Sunday, June 9, 2013

Houtong Cat Village, Taiwan

Houtong is a small mining town located in Rueifang District of Taiwan, a district renowned for its rich, well-preserved railway culture with the old Yilan Line which was built during the Japanese colonial period for transporting resources out of northern Taiwan. Houtong was a train stop on the Yilan Line and one of Taiwan’s biggest coal-mining sites up until the 1970s. During its most prosperous years, Houtong’s mines produced some 220,000 tons of coal, the largest amount of coal yielded in a single area in Taiwan. This attracted many residents to migrate to Houtong, and the town grew to as many as 900 households and population of more than 6,000.

As the coal mining industry began to fall into decline in 1990, development in Houtong became progressively worse. Young residents started to move out of town to look for other opportunities, and only a few hundred residents remained. The once prosperous mining industry fell into ruins and was lying so for decades.

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Things took an unexpected turn sometime around 2008, when a cat lover organized a team of volunteers to give the neighborhood’s abandoned cats a better living environment. They posted the cats’ pictures on the web and received an overwhelming response from other cat lovers. Visitors' raves on local blogs drew more cat lovers to this place who came to photograph the cats or fondle and frolic with them. Soon Houtong became a hotbed for cat lovers and amateur photographers. Today, the dilapidated mining town and the 100-odd felines that roam the streets are drawing thousands of tourists during weekends.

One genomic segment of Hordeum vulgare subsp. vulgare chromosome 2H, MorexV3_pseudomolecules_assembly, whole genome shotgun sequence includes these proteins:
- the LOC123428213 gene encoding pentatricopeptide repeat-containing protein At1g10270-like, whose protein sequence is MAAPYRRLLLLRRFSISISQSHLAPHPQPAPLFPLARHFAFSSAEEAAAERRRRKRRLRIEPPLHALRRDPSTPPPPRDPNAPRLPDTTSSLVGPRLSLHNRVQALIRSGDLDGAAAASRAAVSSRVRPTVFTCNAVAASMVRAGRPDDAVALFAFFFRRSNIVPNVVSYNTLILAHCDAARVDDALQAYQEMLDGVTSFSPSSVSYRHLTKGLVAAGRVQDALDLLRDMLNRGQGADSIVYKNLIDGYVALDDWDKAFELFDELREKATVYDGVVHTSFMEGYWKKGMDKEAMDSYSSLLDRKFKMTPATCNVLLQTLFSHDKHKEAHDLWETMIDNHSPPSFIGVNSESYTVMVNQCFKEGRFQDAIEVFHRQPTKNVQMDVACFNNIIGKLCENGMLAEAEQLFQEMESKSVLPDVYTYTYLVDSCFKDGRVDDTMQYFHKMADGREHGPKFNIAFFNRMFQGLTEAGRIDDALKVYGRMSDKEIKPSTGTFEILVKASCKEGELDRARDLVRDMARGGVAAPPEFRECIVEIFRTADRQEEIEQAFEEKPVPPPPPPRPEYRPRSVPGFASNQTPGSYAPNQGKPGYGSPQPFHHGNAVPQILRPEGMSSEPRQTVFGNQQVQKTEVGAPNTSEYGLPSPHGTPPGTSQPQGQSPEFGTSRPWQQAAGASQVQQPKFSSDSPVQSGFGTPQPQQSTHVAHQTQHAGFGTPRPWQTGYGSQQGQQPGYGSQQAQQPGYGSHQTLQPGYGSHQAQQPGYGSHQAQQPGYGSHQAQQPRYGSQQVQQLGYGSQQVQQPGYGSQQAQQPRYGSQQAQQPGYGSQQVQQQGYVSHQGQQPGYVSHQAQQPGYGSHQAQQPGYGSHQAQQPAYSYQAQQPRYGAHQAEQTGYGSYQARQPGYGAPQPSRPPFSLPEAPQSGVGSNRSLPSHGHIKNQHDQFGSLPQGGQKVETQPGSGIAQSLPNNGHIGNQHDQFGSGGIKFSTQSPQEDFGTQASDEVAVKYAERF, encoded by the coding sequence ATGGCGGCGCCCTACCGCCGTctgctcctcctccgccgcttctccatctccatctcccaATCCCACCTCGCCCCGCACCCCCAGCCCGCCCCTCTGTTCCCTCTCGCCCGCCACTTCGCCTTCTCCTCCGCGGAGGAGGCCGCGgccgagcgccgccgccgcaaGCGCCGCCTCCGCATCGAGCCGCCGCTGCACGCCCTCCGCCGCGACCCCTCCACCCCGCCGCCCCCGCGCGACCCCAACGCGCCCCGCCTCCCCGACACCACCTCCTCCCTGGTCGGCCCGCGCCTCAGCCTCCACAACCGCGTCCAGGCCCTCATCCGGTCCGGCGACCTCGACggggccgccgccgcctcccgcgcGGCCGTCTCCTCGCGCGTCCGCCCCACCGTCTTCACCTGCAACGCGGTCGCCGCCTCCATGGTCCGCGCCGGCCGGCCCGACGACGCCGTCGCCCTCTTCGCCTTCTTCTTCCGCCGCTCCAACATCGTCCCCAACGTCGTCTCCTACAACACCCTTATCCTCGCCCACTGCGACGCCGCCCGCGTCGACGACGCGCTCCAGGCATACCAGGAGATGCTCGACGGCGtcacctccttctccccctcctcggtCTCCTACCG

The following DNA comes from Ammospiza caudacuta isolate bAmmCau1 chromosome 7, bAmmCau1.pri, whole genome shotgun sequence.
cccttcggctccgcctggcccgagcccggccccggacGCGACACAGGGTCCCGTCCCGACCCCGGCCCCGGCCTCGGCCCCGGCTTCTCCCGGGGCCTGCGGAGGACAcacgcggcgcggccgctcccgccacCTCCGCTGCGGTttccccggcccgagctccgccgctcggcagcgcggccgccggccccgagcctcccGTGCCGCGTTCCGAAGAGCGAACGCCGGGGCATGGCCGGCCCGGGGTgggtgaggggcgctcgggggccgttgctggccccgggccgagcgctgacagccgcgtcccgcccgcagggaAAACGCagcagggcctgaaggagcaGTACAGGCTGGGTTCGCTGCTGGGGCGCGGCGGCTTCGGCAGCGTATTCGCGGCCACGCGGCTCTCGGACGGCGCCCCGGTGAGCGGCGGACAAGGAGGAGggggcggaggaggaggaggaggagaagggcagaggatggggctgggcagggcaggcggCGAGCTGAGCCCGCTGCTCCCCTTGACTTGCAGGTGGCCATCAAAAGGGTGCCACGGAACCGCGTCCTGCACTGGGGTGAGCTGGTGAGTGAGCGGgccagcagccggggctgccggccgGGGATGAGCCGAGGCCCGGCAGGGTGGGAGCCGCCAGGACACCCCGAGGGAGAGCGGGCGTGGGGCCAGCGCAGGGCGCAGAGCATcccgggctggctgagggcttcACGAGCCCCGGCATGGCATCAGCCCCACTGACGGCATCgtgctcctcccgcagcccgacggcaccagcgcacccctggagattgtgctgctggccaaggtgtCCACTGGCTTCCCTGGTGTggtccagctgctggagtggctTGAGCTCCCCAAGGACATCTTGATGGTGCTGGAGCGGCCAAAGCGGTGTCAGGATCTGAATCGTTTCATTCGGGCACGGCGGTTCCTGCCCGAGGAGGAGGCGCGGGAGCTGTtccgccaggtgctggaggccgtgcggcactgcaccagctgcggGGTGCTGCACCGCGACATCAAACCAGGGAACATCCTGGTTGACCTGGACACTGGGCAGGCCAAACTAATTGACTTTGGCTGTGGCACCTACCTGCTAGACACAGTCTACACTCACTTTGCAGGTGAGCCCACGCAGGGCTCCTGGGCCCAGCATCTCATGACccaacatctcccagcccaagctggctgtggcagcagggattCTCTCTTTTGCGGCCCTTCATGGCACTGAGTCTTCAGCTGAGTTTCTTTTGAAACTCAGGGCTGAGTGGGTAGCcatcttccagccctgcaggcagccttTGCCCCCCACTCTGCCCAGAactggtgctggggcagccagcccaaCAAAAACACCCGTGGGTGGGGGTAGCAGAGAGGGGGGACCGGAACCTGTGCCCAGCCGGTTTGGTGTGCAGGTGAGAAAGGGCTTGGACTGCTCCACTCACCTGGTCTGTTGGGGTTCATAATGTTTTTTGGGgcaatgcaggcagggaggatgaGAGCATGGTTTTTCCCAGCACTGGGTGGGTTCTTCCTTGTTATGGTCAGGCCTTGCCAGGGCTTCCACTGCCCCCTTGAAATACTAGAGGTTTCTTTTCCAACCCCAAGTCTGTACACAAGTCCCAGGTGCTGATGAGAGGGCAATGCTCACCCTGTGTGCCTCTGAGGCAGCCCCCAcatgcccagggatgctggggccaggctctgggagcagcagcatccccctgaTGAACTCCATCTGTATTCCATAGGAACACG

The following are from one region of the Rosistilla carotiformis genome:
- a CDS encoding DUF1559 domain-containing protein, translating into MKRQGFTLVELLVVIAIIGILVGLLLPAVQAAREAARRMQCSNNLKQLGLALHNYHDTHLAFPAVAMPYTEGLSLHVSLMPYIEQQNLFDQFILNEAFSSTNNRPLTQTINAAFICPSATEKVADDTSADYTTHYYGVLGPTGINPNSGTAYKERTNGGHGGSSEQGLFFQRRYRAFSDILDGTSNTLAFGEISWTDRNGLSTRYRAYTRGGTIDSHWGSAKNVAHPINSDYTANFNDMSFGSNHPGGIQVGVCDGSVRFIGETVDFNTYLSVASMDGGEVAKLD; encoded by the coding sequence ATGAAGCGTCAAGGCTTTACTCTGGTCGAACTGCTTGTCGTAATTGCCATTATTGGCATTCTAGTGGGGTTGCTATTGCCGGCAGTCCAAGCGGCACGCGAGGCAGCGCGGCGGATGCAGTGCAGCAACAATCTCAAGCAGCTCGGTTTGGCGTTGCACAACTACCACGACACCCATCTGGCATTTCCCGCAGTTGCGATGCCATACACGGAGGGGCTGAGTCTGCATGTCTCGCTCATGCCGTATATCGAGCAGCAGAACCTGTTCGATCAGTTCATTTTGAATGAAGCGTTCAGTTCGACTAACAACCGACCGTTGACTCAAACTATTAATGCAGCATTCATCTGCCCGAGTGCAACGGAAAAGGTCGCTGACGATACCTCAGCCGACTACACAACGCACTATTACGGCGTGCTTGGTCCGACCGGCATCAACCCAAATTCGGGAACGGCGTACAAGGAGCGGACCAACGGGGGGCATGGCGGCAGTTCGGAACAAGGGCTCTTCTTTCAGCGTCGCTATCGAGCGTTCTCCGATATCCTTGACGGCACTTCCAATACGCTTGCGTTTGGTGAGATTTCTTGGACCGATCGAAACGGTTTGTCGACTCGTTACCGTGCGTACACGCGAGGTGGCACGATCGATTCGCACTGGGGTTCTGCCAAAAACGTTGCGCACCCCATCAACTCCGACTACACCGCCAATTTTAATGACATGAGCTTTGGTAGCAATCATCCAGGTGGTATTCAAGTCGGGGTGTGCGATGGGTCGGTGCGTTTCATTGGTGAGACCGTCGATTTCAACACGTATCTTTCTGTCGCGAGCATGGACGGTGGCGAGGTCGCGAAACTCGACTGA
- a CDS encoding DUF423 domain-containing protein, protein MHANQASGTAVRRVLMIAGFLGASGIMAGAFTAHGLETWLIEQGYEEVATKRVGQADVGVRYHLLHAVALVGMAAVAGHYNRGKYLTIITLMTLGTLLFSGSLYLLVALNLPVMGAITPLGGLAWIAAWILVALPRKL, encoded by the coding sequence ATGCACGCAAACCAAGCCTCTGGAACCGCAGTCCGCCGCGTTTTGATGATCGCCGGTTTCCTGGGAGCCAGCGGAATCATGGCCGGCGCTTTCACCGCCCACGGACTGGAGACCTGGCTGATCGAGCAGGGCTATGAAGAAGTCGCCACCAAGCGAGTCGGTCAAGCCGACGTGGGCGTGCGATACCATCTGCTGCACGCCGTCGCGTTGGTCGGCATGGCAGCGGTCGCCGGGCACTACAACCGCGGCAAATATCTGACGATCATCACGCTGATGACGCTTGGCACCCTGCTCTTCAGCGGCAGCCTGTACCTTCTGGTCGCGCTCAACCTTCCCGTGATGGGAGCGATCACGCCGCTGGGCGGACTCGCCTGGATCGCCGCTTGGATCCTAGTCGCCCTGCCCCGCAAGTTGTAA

Houtong residents are cashing in on the tourist influx by opening souvenir shops and selling cat-shaped pineapple pastries. Even the footbridge leading from the station’s exit across the tracks to the hillside cat village has recently been beautified and given a distinct “cat-look,” complete with ears at one end and a tail at the other. The bridge now even includes an elevated “catwalk,” allowing the cats to come down from the village and greet visitors who arrive by train.

The cats are looked after by the town’s residents. Chan Bi-yun, a 58-year-old retiree takes a lot of the credit for Houtong's feline-induced rebirth.

"I started raising five cats that belonged to a neighbor who passed away nine years ago and they gave birth to more and more kitties," she said. "Now I feed about half of Houtong's cat population."

Also see: Tashirojima - The Cat Island of Japan

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Houtong was originally called Hou Dong, that literally translates to “monkey cave”, because there was a cave inhabited by a group of wild monkeys in the area during the early days. This sign is located in Houtong’s railway station. The doodle of a cat, a miner, a monkey and a railway bridge indicates the four major attraction in Houtong. Photo credit

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Sources: CNN, Taiwan.net, Eturbonews, NTPC, Culture.tw

14 comments:

  1. It's beautiful however I'm sure there would be very few birds in this town - and of course, no mice!

    I hope they spay and neuter these cats so they don't quickly overpopulate and create an untenable situation.